explicitly provide for salary 
improvement and a high 
priority should be placed on 
this objective. 

7) The continuing edu- 
cation courses of CLC 
should be revised to provide 
for (a) appropriate outside 
assignments proporionate to 


amount of academic credit S?K 
given (b) stronger institu- §$ 
tional control of the curri- ffi 
culum, including prior de- S$ 
termination of detailed ^ 
course outline by CLC staff; >&; 
and (c) direct administra- ^ 
tion of all financial aspects S*: 
of the program, including ;:■:>■ 
the direct receipt and dis- '$$ 
burscment of all program &$ 
funds. ::•:•:; 

8) The curriculum of ■:•:■:• 
the MBA program should be |:$:| 
revised to provide for the :•:;:■: 
disparity of backgrounds of :•:>:: 
the participants, and for the i£i;i 
presently missing study of ¥:•:■ 
marketing and finance. j : :S 

3) CLC ste'Jld :ake gg 
some concrete steps to >:■$ 
make at least a minimal :•:•>: 
library collection available ::•:>; 
to students enrolled in its ;§S 
off-campus degree program. $» 

10) The M.S., Admini-lS 
stration of Justice curncu- m 
lum should be revised to 'M 
provide graduate level in- '$fy 
struction and study in all ^, 
courses. •:■:■:: 

11) The administration;^ 
should support a major revi- 1:§: 
sion of the curriculum of ^ 
the MPA program. As noted :££ 
in No. 2, a full-time, on- p* 
campus faculty member is '$$. 
needed to initiate this :£:j: 
revision, and to provide co- ■*$ 
ordination and guidance for $$• 
the Public Administration jKS 
Program. iBS 

itself to by June are numbers one and seven which state: 

(1) CLC should give attention to integrating off-campus 
programs into its basic statement of objectives and should take 
steps to see that such programs do, in fact, serve these objectives. 

(7) The continuing education courses of CLC should be re- 
vised to provide for (a) appropriate outside assignments pro- 
portionate to amount of academic credit given for each course 
(b) Institutional control of the curriculum, including prior 
determination of detailed course outline by CLC staff; and (c)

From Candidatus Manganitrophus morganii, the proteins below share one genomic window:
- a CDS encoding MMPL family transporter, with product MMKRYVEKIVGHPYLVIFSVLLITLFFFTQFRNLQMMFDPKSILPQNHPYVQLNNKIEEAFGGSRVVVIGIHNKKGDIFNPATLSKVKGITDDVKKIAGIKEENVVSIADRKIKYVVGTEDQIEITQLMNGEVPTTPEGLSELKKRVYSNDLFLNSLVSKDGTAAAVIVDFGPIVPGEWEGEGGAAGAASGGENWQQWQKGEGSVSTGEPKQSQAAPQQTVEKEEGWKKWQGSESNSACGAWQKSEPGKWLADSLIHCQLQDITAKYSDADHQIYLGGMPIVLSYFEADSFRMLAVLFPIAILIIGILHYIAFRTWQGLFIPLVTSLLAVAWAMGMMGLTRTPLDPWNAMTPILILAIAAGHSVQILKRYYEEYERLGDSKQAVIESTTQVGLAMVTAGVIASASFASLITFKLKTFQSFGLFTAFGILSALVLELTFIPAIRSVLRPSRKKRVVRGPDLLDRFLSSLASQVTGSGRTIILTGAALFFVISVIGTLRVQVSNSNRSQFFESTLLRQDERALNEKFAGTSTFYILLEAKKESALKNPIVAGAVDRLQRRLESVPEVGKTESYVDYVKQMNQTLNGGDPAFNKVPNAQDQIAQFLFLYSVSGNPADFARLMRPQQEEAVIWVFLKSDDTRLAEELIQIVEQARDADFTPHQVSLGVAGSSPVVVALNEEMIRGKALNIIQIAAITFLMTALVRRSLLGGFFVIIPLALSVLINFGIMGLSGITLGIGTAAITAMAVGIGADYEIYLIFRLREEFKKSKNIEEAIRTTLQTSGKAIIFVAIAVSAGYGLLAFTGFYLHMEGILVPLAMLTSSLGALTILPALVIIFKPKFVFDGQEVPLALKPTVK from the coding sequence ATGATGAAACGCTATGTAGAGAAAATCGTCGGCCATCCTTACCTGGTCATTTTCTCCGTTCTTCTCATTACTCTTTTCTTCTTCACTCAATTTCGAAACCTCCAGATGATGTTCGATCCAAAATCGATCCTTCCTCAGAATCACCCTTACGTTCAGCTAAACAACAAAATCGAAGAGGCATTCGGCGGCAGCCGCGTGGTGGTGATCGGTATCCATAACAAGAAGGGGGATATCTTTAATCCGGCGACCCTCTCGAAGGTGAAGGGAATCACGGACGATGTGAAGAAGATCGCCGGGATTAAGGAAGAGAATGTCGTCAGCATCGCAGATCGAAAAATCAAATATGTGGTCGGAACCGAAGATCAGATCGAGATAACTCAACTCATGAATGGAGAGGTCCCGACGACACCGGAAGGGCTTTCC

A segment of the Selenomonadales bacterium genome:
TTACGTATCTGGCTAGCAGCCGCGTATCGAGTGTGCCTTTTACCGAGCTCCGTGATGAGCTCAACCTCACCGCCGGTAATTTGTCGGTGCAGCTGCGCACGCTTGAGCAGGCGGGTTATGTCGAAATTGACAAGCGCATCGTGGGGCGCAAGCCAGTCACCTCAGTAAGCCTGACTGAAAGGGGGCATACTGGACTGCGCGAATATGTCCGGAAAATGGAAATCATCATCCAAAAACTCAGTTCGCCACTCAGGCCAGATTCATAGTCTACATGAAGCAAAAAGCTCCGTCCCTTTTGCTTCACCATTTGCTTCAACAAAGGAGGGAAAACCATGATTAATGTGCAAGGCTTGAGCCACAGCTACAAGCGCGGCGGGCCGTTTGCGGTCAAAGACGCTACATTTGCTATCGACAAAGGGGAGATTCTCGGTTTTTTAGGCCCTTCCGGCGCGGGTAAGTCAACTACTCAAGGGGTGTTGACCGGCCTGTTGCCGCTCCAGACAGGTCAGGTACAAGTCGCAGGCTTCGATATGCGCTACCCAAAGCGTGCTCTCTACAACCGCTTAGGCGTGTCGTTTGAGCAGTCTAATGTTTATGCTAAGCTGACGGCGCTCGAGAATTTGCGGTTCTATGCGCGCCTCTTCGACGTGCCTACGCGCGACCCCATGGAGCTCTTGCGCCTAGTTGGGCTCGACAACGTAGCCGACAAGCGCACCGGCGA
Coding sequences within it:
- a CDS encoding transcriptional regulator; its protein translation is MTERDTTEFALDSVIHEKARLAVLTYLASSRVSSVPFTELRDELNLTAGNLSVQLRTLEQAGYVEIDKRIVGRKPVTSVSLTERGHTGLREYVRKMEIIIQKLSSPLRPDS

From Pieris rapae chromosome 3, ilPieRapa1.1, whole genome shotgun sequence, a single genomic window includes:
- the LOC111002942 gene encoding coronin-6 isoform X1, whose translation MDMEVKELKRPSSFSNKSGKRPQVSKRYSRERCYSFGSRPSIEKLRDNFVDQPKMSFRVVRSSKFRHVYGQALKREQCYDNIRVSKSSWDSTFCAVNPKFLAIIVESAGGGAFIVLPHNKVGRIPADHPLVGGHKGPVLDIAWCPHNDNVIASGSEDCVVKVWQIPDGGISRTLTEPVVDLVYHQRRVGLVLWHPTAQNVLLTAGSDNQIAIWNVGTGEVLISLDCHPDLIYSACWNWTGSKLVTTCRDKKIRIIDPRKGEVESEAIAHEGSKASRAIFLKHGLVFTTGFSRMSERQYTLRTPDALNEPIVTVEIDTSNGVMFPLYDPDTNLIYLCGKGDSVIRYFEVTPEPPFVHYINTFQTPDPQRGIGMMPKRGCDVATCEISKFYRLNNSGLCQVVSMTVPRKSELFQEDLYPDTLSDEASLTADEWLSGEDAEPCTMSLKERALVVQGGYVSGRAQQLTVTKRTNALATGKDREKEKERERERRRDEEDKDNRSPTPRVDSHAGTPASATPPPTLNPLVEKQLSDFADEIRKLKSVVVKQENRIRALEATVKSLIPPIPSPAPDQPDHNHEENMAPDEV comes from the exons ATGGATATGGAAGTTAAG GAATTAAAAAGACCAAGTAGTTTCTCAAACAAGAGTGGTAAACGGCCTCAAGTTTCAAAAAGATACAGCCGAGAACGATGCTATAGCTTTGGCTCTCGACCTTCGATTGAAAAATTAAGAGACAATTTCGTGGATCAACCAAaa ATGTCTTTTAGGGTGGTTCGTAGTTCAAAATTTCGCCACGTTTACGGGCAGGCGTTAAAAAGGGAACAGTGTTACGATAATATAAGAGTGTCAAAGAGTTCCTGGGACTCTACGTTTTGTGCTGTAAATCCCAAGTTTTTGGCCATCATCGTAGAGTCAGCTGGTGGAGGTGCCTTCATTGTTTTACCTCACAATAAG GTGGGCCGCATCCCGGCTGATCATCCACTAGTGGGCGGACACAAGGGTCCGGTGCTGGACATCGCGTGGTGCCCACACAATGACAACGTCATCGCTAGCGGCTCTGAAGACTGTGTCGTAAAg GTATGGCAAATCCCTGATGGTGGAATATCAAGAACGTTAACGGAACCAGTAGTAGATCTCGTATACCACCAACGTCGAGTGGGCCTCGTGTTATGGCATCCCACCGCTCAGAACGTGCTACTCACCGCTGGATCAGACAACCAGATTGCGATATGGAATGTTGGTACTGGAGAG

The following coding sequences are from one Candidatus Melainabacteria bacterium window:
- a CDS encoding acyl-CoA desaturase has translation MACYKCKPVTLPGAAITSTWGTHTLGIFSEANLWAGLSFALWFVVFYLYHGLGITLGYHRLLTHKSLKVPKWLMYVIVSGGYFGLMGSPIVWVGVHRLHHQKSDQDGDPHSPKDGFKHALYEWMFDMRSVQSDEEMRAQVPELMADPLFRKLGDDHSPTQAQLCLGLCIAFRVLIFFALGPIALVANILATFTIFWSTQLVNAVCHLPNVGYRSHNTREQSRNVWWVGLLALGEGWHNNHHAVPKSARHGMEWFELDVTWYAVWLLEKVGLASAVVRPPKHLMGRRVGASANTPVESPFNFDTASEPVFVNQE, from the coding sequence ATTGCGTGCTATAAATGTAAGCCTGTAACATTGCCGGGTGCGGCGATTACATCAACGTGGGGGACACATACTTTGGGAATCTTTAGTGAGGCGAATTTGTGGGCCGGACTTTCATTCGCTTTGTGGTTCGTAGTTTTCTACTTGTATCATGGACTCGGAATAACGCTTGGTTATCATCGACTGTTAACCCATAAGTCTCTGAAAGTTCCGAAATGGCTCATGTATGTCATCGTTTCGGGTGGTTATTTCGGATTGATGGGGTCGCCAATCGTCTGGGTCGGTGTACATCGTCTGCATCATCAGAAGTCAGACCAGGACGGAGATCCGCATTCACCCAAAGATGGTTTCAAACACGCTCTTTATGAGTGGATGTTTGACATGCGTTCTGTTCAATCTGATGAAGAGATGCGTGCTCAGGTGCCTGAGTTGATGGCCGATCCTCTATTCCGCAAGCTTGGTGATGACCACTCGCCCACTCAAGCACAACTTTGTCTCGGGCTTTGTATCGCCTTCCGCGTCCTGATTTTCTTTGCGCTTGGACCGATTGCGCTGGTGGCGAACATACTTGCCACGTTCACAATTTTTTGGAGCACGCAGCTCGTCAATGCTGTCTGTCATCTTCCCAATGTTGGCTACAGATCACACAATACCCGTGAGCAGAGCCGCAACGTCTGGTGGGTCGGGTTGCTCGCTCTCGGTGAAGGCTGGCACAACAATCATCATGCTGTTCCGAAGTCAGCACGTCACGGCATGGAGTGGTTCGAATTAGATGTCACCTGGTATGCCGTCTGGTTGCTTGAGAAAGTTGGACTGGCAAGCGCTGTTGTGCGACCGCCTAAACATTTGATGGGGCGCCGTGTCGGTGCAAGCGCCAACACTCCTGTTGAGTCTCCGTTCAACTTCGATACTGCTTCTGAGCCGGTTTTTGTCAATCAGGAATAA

direct administration of all financial aspects of the program, 
including the direct receipt and disbursement of all program 

The wheels have been set in motion to alleviate and act on 
these by June. A program has been devised breaking them 
down so that they may be acted upon. This includes the in- 
volvement of faculty, giving them full knowledge of the exist- 
ing programs that revolve around continuing education, which 
includes a permanant committee already brought into exist- 
ence that will oversee the continuing education program. 
Other areas concerned are tightening down the process by 
which these outside students are reached; establishment of full 
accounting procedures for all aspects of the program; compen- 
sation for local assistants in the continuing education program 
by basing payments on a fixed contract basis; bringing the 
number of courses offered down; and beefing up the amount 
of time spent in each course and the outside work assigned. 

When informed Tuesday of steps alreadv taken, Ms. Ander- 
son agreed that these concerns" spoke very directly to the 

According to Mathews, "Through continued self-study and 
implementation we can make the necessary changes." 

A progress report from a special faculty task force on all 
developments will be given to the Board of Regents by April 17. 

For each of the recommendation an administrator has been 
assigned to oversee the process of meeting it, along with board 
and faculty committees. According to Murley, "We must have 
the faculty and students aware so that they can help. Hopeful- 
ly we can block the misconstruing from being too negative." 

Retreat to focus on society 

There will be a retreat on April 7th and 8th focusing on 
"Working for a Just and Sustainable Society." The American 
Lutheran Church, through Pastor George Johnson of Long 
Beach, is supporting this effort to call attention to world hun- 
ger, expanding population, diminishing resources, and all of 
the problems of justice and injustice, war and peace, which 
stem from them. 

C. Dean Fruedenberger of the School of Theology at Clare- 
monC, an internationally recognized authority "m this Tield, will 
be a resource person for the retreat. 

The Task Force on Values Is seeking interested students 
who would like to attend the retreat and become a part of the 
on-going process. The plan is to have 1 0-1 5 faculty and admin- 
istrators, and 30-40 students, spread across the academic 
disciplines which relate most directly to the problems identi- 
fied above. 

If you would like to apply to participate, please contact 
Dean Kragthorpe's office or Pastor Swanson. 

All costs will be covered by the American Lutheran Church 
and its co-sponsors, so there will be no expense to the stu- 
dents. The retreat will be at a beautiful setting in Santa Bar- 
bara, and will begin with Friday dinner and end on Saturday 
night. Only people who can attend the whole retreat will be 
selected from the list of those who apply. 

ion studii 

Single camera stands alone in CLC telt 
Photo by Paul Brousseau. 

TV staff obsolete 

By Alicia Thornton 

As of May 31, 1978, 
CLC's television studio will 
no longer have a staff mem- 
ber. This is due to the ad- 
vanced state of disrepair of 
the equipment in the studio. 

The elimination of the 
staff member, Jay Libby, is